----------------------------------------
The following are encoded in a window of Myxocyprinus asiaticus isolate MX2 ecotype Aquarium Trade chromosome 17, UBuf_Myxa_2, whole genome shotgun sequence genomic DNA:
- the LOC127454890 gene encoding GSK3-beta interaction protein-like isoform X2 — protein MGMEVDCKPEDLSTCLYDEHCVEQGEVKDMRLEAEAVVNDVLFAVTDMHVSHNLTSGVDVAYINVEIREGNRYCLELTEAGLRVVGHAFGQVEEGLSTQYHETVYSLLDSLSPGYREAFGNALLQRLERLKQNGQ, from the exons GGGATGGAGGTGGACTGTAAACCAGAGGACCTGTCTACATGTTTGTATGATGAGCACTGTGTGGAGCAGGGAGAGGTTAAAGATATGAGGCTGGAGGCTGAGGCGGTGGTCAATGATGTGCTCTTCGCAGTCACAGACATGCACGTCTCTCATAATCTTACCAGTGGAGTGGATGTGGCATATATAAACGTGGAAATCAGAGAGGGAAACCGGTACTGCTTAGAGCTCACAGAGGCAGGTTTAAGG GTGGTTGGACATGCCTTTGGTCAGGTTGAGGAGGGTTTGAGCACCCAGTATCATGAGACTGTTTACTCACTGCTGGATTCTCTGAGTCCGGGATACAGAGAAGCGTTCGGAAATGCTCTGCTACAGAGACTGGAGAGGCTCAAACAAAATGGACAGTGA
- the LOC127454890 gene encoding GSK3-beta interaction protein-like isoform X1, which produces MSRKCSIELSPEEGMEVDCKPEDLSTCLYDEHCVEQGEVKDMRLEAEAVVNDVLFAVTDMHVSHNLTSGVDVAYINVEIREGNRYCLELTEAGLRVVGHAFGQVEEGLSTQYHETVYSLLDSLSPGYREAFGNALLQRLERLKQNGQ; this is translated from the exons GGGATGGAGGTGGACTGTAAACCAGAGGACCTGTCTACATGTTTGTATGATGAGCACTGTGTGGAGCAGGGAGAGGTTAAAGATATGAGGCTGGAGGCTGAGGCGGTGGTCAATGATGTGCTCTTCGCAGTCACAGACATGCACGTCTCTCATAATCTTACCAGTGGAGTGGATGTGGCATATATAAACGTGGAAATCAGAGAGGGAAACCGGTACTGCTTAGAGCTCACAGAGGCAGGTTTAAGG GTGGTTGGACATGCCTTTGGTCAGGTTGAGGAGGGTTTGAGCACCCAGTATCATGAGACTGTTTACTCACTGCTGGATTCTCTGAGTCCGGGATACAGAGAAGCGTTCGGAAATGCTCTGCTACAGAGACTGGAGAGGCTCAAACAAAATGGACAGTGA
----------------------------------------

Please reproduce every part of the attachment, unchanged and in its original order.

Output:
The following are encoded in a window of Myxocyprinus asiaticus isolate MX2 ecotype Aquarium Trade chromosome 17, UBuf_Myxa_2, whole genome shotgun sequence genomic DNA:
- the LOC127454890 gene encoding GSK3-beta interaction protein-like isoform X2 — protein MGMEVDCKPEDLSTCLYDEHCVEQGEVKDMRLEAEAVVNDVLFAVTDMHVSHNLTSGVDVAYINVEIREGNRYCLELTEAGLRVVGHAFGQVEEGLSTQYHETVYSLLDSLSPGYREAFGNALLQRLERLKQNGQ, from the exons GGGATGGAGGTGGACTGTAAACCAGAGGACCTGTCTACATGTTTGTATGATGAGCACTGTGTGGAGCAGGGAGAGGTTAAAGATATGAGGCTGGAGGCTGAGGCGGTGGTCAATGATGTGCTCTTCGCAGTCACAGACATGCACGTCTCTCATAATCTTACCAGTGGAGTGGATGTGGCATATATAAACGTGGAAATCAGAGAGGGAAACCGGTACTGCTTAGAGCTCACAGAGGCAGGTTTAAGG GTGGTTGGACATGCCTTTGGTCAGGTTGAGGAGGGTTTGAGCACCCAGTATCATGAGACTGTTTACTCACTGCTGGATTCTCTGAGTCCGGGATACAGAGAAGCGTTCGGAAATGCTCTGCTACAGAGACTGGAGAGGCTCAAACAAAATGGACAGTGA
- the LOC127454890 gene encoding GSK3-beta interaction protein-like isoform X1, which produces MSRKCSIELSPEEGMEVDCKPEDLSTCLYDEHCVEQGEVKDMRLEAEAVVNDVLFAVTDMHVSHNLTSGVDVAYINVEIREGNRYCLELTEAGLRVVGHAFGQVEEGLSTQYHETVYSLLDSLSPGYREAFGNALLQRLERLKQNGQ; this is translated from the exons GGGATGGAGGTGGACTGTAAACCAGAGGACCTGTCTACATGTTTGTATGATGAGCACTGTGTGGAGCAGGGAGAGGTTAAAGATATGAGGCTGGAGGCTGAGGCGGTGGTCAATGATGTGCTCTTCGCAGTCACAGACATGCACGTCTCTCATAATCTTACCAGTGGAGTGGATGTGGCATATATAAACGTGGAAATCAGAGAGGGAAACCGGTACTGCTTAGAGCTCACAGAGGCAGGTTTAAGG GTGGTTGGACATGCCTTTGGTCAGGTTGAGGAGGGTTTGAGCACCCAGTATCATGAGACTGTTTACTCACTGCTGGATTCTCTGAGTCCGGGATACAGAGAAGCGTTCGGAAATGCTCTGCTACAGAGACTGGAGAGGCTCAAACAAAATGGACAGTGA